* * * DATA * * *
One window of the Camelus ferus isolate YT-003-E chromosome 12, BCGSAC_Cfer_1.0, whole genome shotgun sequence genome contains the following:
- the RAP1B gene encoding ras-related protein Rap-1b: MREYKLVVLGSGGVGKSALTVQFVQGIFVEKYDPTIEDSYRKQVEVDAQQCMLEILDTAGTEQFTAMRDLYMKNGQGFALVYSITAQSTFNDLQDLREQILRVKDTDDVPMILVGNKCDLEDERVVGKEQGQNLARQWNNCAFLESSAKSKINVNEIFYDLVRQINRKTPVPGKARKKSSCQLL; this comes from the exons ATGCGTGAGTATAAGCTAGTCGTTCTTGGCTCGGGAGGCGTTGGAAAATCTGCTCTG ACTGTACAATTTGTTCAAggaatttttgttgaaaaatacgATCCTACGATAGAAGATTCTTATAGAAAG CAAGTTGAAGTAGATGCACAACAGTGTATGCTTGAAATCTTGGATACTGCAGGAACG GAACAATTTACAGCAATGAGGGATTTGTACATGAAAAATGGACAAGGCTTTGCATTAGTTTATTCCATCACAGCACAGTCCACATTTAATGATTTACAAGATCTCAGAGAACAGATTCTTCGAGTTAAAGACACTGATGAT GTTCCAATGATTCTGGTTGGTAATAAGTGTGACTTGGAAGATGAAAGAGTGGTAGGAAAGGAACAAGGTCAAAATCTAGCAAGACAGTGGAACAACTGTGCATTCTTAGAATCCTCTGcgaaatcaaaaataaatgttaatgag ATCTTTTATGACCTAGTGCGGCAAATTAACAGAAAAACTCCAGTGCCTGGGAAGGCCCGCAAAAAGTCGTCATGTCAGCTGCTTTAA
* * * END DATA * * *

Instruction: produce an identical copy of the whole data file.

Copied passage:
One window of the Camelus ferus isolate YT-003-E chromosome 12, BCGSAC_Cfer_1.0, whole genome shotgun sequence genome contains the following:
- the RAP1B gene encoding ras-related protein Rap-1b: MREYKLVVLGSGGVGKSALTVQFVQGIFVEKYDPTIEDSYRKQVEVDAQQCMLEILDTAGTEQFTAMRDLYMKNGQGFALVYSITAQSTFNDLQDLREQILRVKDTDDVPMILVGNKCDLEDERVVGKEQGQNLARQWNNCAFLESSAKSKINVNEIFYDLVRQINRKTPVPGKARKKSSCQLL; this comes from the exons ATGCGTGAGTATAAGCTAGTCGTTCTTGGCTCGGGAGGCGTTGGAAAATCTGCTCTG ACTGTACAATTTGTTCAAggaatttttgttgaaaaatacgATCCTACGATAGAAGATTCTTATAGAAAG CAAGTTGAAGTAGATGCACAACAGTGTATGCTTGAAATCTTGGATACTGCAGGAACG GAACAATTTACAGCAATGAGGGATTTGTACATGAAAAATGGACAAGGCTTTGCATTAGTTTATTCCATCACAGCACAGTCCACATTTAATGATTTACAAGATCTCAGAGAACAGATTCTTCGAGTTAAAGACACTGATGAT GTTCCAATGATTCTGGTTGGTAATAAGTGTGACTTGGAAGATGAAAGAGTGGTAGGAAAGGAACAAGGTCAAAATCTAGCAAGACAGTGGAACAACTGTGCATTCTTAGAATCCTCTGcgaaatcaaaaataaatgttaatgag ATCTTTTATGACCTAGTGCGGCAAATTAACAGAAAAACTCCAGTGCCTGGGAAGGCCCGCAAAAAGTCGTCATGTCAGCTGCTTTAA